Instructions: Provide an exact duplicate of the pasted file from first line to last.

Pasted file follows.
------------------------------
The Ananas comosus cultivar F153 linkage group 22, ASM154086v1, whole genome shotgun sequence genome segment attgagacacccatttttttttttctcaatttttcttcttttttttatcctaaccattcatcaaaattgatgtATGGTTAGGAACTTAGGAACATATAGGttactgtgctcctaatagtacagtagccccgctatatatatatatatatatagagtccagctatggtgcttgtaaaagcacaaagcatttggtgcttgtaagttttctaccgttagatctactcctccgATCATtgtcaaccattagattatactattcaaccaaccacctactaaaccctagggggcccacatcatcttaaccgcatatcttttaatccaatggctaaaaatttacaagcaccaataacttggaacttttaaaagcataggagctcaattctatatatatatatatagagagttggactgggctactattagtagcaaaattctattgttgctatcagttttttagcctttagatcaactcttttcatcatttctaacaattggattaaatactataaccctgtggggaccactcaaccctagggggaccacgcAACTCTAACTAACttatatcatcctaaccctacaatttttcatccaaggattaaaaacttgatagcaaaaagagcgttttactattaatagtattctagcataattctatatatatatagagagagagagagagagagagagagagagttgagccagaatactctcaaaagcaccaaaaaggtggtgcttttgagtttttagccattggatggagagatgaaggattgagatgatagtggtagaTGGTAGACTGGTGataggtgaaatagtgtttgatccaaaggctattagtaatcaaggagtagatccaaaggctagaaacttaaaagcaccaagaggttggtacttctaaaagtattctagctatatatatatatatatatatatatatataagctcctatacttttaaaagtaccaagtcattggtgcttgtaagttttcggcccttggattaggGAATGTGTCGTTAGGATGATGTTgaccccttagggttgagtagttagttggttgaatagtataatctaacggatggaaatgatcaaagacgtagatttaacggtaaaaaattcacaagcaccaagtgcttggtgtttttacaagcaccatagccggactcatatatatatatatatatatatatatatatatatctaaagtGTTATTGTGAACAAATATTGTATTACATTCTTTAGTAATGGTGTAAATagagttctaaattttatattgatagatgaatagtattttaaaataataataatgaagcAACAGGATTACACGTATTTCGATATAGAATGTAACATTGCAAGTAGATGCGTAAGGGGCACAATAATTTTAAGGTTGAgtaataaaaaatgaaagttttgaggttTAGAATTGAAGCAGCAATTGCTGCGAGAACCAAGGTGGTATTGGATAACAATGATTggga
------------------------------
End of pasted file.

The Ananas comosus cultivar F153 linkage group 22, ASM154086v1, whole genome shotgun sequence genome segment attgagacacccatttttttttttctcaatttttcttcttttttttatcctaaccattcatcaaaattgatgtATGGTTAGGAACTTAGGAACATATAGGttactgtgctcctaatagtacagtagccccgctatatatatatatatatatagagtccagctatggtgcttgtaaaagcacaaagcatttggtgcttgtaagttttctaccgttagatctactcctccgATCATtgtcaaccattagattatactattcaaccaaccacctactaaaccctagggggcccacatcatcttaaccgcatatcttttaatccaatggctaaaaatttacaagcaccaataacttggaacttttaaaagcataggagctcaattctatatatatatatatagagagttggactgggctactattagtagcaaaattctattgttgctatcagttttttagcctttagatcaactcttttcatcatttctaacaattggattaaatactataaccctgtggggaccactcaaccctagggggaccacgcAACTCTAACTAACttatatcatcctaaccctacaatttttcatccaaggattaaaaacttgatagcaaaaagagcgttttactattaatagtattctagcataattctatatatatatagagagagagagagagagagagagagagagttgagccagaatactctcaaaagcaccaaaaaggtggtgcttttgagtttttagccattggatggagagatgaaggattgagatgatagtggtagaTGGTAGACTGGTGataggtgaaatagtgtttgatccaaaggctattagtaatcaaggagtagatccaaaggctagaaacttaaaagcaccaagaggttggtacttctaaaagtattctagctatatatatatatatatatatatatatataagctcctatacttttaaaagtaccaagtcattggtgcttgtaagttttcggcccttggattaggGAATGTGTCGTTAGGATGATGTTgaccccttagggttgagtagttagttggttgaatagtataatctaacggatggaaatgatcaaagacgtagatttaacggtaaaaaattcacaagcaccaagtgcttggtgtttttacaagcaccatagccggactcatatatatatatatatatatatatatatatatatctaaagtGTTATTGTGAACAAATATTGTATTACATTCTTTAGTAATGGTGTAAATagagttctaaattttatattgatagatgaatagtattttaaaataataataatgaagcAACAGGATTACACGTATTTCGATATAGAATGTAACATTGCAAGTAGATGCGTAAGGGGCACAATAATTTTAAGGTTGAgtaataaaaaatgaaagttttgaggttTAGAATTGAAGCAGCAATTGCTGCGAGAACCAAGGTGGTATTGGATAACAATGATTggga